The CBC did a good job of explaining the phases and restrictions. In a nutshell, as of December 19, 2019, Telco in Canada must either block invalid caller ID numbers (e.g. ones that are not dialable), or, provide the user some filtering options.
Now, this will be unlikely to make much difference. The spammers just spoof the caller ID to be a real number to get around this. What we really need is BCP38, a tool from the IP world where I accept a packet from your only if the source IP is one I would route back to you.
There is another phase coming, a sort of verification of networks approach, somewhat along the lines of BCP38, that comes online by Sept 30, 2020. Will that stop them? No. The only thing that will stop the scammers is destroying the risk:reward ratio. We must increase their risk (getting arrested, fined, going to jail, etc), and lower their reward (less people fall for the scam).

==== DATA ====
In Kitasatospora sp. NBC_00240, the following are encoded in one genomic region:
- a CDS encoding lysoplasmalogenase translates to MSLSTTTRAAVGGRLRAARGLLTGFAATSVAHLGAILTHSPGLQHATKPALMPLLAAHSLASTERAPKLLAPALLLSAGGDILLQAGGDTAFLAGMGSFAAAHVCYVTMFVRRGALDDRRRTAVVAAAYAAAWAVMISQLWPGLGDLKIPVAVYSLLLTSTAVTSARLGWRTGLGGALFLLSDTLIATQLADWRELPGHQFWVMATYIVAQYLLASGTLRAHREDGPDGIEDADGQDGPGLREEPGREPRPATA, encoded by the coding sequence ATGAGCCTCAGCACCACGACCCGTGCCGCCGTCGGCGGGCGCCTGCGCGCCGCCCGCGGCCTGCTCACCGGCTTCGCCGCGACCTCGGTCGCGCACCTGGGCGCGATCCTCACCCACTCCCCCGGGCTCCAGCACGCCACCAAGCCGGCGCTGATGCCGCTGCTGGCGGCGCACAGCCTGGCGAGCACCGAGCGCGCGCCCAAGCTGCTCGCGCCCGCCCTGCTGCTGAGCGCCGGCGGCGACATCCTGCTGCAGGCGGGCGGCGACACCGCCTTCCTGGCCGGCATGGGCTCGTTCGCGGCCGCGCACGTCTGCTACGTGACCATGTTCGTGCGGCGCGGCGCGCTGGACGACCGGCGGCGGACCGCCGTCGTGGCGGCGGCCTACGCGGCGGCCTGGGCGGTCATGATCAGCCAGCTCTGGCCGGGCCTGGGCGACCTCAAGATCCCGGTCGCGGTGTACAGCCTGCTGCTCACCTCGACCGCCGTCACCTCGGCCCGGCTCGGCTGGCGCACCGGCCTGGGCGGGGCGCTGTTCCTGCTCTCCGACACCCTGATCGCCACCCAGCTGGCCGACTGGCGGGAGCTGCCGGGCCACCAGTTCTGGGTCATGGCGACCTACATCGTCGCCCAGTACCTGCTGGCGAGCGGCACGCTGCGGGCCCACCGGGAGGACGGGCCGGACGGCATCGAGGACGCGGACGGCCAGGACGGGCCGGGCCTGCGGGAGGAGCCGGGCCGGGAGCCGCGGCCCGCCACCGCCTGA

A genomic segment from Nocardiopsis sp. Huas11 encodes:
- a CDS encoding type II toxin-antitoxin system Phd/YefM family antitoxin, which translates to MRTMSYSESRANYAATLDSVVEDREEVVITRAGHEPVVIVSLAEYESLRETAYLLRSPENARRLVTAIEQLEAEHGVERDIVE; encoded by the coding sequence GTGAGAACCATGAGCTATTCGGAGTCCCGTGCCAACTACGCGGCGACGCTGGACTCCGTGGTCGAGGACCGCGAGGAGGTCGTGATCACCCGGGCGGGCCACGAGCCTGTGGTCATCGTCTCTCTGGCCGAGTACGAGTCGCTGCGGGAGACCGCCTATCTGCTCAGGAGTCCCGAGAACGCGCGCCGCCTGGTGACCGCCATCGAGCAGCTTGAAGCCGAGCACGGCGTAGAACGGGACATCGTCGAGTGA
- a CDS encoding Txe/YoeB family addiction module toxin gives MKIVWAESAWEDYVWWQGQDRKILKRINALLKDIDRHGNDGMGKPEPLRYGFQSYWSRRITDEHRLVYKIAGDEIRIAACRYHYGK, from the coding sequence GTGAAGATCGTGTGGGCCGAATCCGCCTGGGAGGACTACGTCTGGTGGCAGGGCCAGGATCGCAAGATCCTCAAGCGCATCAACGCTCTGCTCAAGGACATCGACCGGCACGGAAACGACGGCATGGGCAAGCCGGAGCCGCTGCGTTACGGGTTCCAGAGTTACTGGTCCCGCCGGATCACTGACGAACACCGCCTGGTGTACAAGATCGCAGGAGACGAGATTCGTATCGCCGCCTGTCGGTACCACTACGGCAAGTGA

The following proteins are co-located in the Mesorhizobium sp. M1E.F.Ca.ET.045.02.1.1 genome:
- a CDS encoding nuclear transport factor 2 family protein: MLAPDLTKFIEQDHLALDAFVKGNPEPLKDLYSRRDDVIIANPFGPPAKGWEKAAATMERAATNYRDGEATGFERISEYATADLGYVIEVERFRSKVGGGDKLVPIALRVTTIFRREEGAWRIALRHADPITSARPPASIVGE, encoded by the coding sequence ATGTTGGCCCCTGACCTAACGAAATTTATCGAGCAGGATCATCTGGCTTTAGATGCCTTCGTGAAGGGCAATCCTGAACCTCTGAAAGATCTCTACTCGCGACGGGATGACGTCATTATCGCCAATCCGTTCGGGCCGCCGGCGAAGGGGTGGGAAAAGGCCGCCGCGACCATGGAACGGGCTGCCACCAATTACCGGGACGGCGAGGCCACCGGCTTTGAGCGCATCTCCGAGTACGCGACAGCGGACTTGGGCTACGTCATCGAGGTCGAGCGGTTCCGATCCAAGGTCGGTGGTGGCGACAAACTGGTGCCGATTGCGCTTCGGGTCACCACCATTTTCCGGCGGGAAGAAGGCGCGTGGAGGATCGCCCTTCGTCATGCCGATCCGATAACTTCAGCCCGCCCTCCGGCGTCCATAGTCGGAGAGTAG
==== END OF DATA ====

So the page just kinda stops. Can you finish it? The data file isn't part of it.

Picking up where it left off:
On the first, this is an enforcement issue. On the second, its an education issue as much as a technology one. If you each explain to a few friends that “no one takes payment in Apple iTunes cards” and some of the other common features of the scam, and if those friends explain to a few, this inoculates the population. Herd immunity.
I suppose we could also introduce a system where every phone call was a callback: you call me, my phone sees your caller ID, and calls you back. This would guarantee the system, and make the enforcement much simpler (but still not perfect).
As for a better sort of punishment for those caught, how about we develop a method to surgically implant taste-buds in their sphincter’s? Who’s with me on that!